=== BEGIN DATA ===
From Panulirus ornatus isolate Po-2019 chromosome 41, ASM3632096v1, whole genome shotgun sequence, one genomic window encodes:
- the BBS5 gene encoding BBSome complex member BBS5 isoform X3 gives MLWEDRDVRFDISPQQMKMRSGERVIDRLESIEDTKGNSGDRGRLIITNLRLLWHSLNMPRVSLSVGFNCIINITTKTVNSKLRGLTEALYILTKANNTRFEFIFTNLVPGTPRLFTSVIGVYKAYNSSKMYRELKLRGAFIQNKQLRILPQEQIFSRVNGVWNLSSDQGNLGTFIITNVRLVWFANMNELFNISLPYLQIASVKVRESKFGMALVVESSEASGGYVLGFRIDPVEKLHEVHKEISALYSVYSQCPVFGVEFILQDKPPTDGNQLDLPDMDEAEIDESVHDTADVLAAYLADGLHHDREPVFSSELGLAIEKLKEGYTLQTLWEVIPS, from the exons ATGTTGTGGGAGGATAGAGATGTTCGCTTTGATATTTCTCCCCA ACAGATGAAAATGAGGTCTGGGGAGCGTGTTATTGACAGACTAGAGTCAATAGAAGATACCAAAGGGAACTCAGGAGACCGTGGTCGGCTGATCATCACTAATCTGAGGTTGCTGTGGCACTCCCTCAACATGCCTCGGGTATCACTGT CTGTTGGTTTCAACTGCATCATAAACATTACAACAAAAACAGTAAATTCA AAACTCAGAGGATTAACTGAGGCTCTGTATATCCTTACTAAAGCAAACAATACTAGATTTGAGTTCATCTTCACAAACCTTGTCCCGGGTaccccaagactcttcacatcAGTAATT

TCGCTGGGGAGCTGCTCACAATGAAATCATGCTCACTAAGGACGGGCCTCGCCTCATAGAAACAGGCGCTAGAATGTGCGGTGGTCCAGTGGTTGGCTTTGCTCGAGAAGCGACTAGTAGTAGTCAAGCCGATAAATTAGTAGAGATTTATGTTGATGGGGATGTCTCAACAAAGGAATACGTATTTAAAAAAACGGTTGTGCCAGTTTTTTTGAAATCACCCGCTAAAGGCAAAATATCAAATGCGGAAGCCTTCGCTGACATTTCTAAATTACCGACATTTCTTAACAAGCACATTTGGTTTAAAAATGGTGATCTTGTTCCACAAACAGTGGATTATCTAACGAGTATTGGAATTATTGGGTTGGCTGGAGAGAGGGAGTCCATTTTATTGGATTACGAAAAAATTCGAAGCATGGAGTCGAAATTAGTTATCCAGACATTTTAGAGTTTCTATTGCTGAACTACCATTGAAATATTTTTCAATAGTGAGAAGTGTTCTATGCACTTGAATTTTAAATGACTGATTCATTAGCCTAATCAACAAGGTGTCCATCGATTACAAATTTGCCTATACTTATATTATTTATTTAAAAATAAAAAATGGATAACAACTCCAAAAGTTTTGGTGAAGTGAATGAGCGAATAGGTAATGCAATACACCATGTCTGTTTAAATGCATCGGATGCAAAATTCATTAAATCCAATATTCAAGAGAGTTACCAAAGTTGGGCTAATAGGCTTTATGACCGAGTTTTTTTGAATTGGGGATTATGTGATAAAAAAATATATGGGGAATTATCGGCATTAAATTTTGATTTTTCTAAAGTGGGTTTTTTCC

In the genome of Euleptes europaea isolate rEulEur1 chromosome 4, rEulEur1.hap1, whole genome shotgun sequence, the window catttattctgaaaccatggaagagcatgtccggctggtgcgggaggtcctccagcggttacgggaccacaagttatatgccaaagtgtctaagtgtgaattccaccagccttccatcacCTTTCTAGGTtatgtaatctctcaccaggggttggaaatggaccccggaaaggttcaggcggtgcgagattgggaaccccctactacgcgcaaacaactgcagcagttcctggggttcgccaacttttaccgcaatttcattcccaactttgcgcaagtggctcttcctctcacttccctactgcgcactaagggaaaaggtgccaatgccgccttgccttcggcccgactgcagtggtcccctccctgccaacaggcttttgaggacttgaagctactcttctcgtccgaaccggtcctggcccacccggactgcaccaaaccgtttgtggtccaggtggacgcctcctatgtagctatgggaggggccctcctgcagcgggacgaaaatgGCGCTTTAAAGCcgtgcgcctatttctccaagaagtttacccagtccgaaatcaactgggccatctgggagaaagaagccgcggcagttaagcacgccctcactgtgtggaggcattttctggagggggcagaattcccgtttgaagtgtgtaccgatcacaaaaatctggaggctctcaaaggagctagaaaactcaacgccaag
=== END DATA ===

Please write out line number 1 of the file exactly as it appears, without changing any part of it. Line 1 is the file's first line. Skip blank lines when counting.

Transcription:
From Panulirus ornatus isolate Po-2019 chromosome 41, ASM3632096v1, whole genome shotgun sequence, one genomic window encodes: